A lot of Young Rider readers ride western style, and sometimes they feel a little bit left out because the magazine has a lot of English riding in it. So we thought we'd spotlight western riding in this issue! And even if you ride English style, keep on reading because you never know when you might get to go on a western trail ride or have the opportunity to ride a western horse. We want our readers to be versatile and capable of riding western or English style.
Let's take a look at the western riding position.
Mounting Western Style
First you have to hop onto the horse. Stand facing your horse's left side and place the reins over the neck so they rest near the withers. Hold onto the reins lightly with your left hand. Grab hold of some mane with your left hand, too.
Lift up your left leg and place your foot in the stirrup. Your toe should just about touch the cinch (girth.) Bounce upwards with your right foot and swing your right leg over your horse's back. If you need to hold on to the horn to steady yourself, that's OK. Just don't put all your weight on it because you could twist the saddle tree.
Settle down in the seat, slowly and gently. Slip your right foot in the stirrup immediately.
The Western Way
If you are really want to improve your western riding, go to a show and watch lots of different riders. The successful ones always look like they are doing very little. Their movements are quiet, and they look relaxed. When you ride, think about what a really good rider looks like and try to copy his or her position.
Here's an example of a solid western position. Let's start at the top of the body and work our way down.
Hold your head high and look forward, between your horse's ears. Always look in the direction you are going. Carry yourself with confidence and keep your chin up.
Push your shoulders back and keep them level. Don't slouch.
Keep your upper body straight and upright. Stick out your chest a little bit.
Your back should be slightly arched, but not stiff.
Arms and Hands
When you begin western riding, you'll probably ride with two hands on the reins. This is a lot like English riding. As you become more experienced you will learn how to "neck rein," using your left hand only to steer your horse. This means when you move your rein hand in the direction you want to go, for example to the left, the right rein touches his neck and asks him to move away from it. Most western horses respond to neck reining.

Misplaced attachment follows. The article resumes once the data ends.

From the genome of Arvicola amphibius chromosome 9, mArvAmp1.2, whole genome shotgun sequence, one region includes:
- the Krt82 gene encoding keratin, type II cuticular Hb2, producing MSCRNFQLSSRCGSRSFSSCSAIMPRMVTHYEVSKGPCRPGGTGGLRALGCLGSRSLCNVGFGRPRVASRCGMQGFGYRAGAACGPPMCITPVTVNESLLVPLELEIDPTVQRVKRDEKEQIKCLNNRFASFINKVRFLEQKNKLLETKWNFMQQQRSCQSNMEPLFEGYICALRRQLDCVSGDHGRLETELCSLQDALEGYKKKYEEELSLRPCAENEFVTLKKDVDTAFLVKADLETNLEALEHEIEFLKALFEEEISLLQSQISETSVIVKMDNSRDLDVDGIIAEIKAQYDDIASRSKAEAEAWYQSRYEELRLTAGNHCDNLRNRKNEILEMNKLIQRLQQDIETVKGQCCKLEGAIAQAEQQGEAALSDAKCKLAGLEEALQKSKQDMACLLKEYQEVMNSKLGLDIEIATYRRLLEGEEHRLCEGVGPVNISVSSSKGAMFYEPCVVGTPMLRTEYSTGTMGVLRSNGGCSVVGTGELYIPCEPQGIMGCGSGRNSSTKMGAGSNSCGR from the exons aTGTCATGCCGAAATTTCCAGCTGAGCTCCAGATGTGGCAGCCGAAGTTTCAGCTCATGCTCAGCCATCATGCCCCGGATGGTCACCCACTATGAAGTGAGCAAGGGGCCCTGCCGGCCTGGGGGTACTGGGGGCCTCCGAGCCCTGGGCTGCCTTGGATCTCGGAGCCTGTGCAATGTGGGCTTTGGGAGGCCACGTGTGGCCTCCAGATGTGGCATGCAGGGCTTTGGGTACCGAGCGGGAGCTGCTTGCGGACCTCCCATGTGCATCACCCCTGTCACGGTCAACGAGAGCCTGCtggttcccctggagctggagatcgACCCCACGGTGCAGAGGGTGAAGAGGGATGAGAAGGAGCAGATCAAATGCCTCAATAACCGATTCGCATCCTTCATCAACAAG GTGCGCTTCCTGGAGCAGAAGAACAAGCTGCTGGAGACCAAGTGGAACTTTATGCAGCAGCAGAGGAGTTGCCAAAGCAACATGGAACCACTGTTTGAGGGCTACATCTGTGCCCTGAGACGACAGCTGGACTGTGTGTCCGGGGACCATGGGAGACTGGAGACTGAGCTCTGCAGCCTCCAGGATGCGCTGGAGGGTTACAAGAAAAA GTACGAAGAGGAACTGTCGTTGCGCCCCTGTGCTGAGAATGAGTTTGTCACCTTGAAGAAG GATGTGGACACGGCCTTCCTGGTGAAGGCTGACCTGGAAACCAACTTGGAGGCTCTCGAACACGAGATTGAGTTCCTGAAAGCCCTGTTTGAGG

Let's take a look at neck reining and how you do it.
1. Hold your left hand in a fist. Bring both reins together and hold them in your palm. Wrap your four fingers around the reins and rest your thumb on top.
2. Rest your right hand on your thigh.
3. When you want the horse to go left, move your hand to the left of his neck. If you want him to go right, move your hand to the right.
Sit squarely in the middle of the saddle seat and distribute your body weight evenly over both seat bones.
First make sure your stirrups are the right length. The bottom of the stirrup shouldbe level, or just below, your ankle bone. To check stirrup length, stand up in them. If you can slide your whole hand between your rear end and the saddle seat, your stirrups are about the right length.
Rest your thighs on the saddle. Your knees should be slightly bent and flat against the saddle. Your calves should be barely touching your horse's sides. They need to be close to him so they can apply pressure quickly and effectively.
Double Check: If your stirrups are the correct length, you should be able to imagine a straight line running from your ear, down your shoulder, through your upper arm and hip and down to the back of your heel. If your stirrups are too long or too short, this line will not be perfectly straight. Ask a pal if she can "see" that line along your body.
The balls of your feet should rest on the base of the stirrup and your toes should be slightly higher than your heels. Your toes should be pointed forward, not outward. Your feet should be even on each side of your horse.